Paraguay: I’ve a Feeling We’re Not in South America Any More
The guidebook had warned me that when you first cross the border into Ciudad del Este in Paraguay, you’ll be tempted to instantly cross back again. But, even though I was prepared for the worst, I still felt overwhelmed by the mob. People surrounded me, waving flyers in my face, offering taxis (always to the bus terminal, so I guess most people don’t stay in the city long), or making kissing noises and calling “hey, baby”. I seemed to be the only tourist, unlike the swarms in Puerto Iguazu, and I was eager to escape the attention. So I hurried along in a random direction until the crowd had died down. Realising the bus terminal was three kilometres away, I flagged down a motorbike taxi and performed a balancing act with my rucksack, day pack and the oversized helmet that bounced around on my head. When I arrived at the bus station, a row of men started shouting the names of Paraguay’s two main cities, Asunción and Encarnación. I opted for Encarnación, and settled in for the six hour bus ride.
I stayed in an almost empty hotel opposite the bus terminal, and, in the morning, headed across the road to catch a bus to the Jesuit ruins in the nearby town of Trinidad. The terminal was chaotic, with people trying to flag me down and sell me tickets, each claiming theirs was the bus that went first. I tried to determine who was lying, and whether or not I was being ripped off by the the guy I was handing money to in exchange for a ticket, all the while shaking my head at vendors who were holding racks of sunglasses or trays of food in front of my face. Even when I got onto the bus, people continued walking up and down the aisles to sell their goods, or standing at the front of the bus to give a demonstration of their product.
I got off the bus when the driver said to, and followed a trail through a charming village of stone houses, stopping every now and then to ask someone if I was going the right way. Eventually I came to a ticket office, paid my entry, and walked through a gate in a high stone wall to get to the ruins. I’m rarely interested in history, but I love ruins. Clambering over rocks while imagining the people who once lived there is something I’ve always enjoyed. And these did not disappoint. Officially called La Santisma Trinidad de Panamá, the ruins consisted of a central church, surrounding buildings, guard tower and what appeared to be a graveyard. Scattered throughout were remains of pottery and religious statues, which had been decapitated when the Jesuits were forced to leave. The settlement was built in 1706 by Jesuit missionaries, as a self contained community outside of Spanish colonies. This information is brought to you by Wikipedia, as the site itself provided no information.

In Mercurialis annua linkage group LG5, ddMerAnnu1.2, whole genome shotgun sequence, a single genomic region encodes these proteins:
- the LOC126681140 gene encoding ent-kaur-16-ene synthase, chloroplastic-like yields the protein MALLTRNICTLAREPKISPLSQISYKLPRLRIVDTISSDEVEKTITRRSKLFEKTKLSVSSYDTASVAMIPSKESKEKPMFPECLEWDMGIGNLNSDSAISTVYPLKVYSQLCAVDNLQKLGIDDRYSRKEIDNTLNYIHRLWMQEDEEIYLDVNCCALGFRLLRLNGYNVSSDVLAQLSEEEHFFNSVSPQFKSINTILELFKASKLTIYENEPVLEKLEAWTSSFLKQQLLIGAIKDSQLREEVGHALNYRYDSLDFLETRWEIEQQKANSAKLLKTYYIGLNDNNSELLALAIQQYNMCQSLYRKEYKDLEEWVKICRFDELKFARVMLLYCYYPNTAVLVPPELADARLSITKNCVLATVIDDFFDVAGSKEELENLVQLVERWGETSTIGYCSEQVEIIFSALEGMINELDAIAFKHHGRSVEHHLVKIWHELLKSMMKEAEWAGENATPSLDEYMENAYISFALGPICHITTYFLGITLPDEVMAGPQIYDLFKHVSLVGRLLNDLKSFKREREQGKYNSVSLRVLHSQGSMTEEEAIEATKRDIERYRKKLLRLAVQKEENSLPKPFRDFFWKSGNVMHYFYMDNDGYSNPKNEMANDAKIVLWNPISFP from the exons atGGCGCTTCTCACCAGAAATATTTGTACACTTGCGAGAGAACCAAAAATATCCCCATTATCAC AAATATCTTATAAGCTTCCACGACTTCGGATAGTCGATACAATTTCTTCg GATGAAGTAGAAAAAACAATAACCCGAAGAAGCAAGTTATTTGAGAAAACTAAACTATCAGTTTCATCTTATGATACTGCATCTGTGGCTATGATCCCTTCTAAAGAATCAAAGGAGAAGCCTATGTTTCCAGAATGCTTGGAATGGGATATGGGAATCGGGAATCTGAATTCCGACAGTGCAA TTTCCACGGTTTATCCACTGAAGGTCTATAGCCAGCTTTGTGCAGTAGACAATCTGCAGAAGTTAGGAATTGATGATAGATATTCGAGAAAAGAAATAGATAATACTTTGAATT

I escaped from the overpowering heat back to my hotel, and later that evening went out in search of food. The streets were dark and deserted, and I walked for several blocks before coming to an open restaurant. It was worth it though, as there I finally managed to escape the pasta-pizza-empanada cycle and treat myself to sushi.
The following morning, before I needed to catch my bus across the border, I took a stroll down to the beach on the river. I expecting a small, artificial strip of sand, and was surprised to find an open green plaza and sunny yellow beach with clear blue water. Children were playing a football match on the plaza, while teenagers kicked a ball around on the sand. As usual, I felt like I was leaving too early. Paraguay was intriguing, so near the typical backpacker circuits, yet so unlike anywhere else I’d been in South America. In fact, it felt almost African, the bustle of the bus station, the amazing sights devoid of tourists, and also, on a negative note, the bribe-seeking and rip-offs. I was keen to see more, to make my way to the off-the-beaten-track parks and lakes, to take a boat up the river to the impenetrable Chaco, or even to just take a bus to the capital city of Asunción. But, as always, time was pressing on (four months seems like a long time until you realise how much you want to do and see here). So I said goodbye to Paraguay, crossed the border back into Argentina, and took an overnight bus up the mountains to Salta.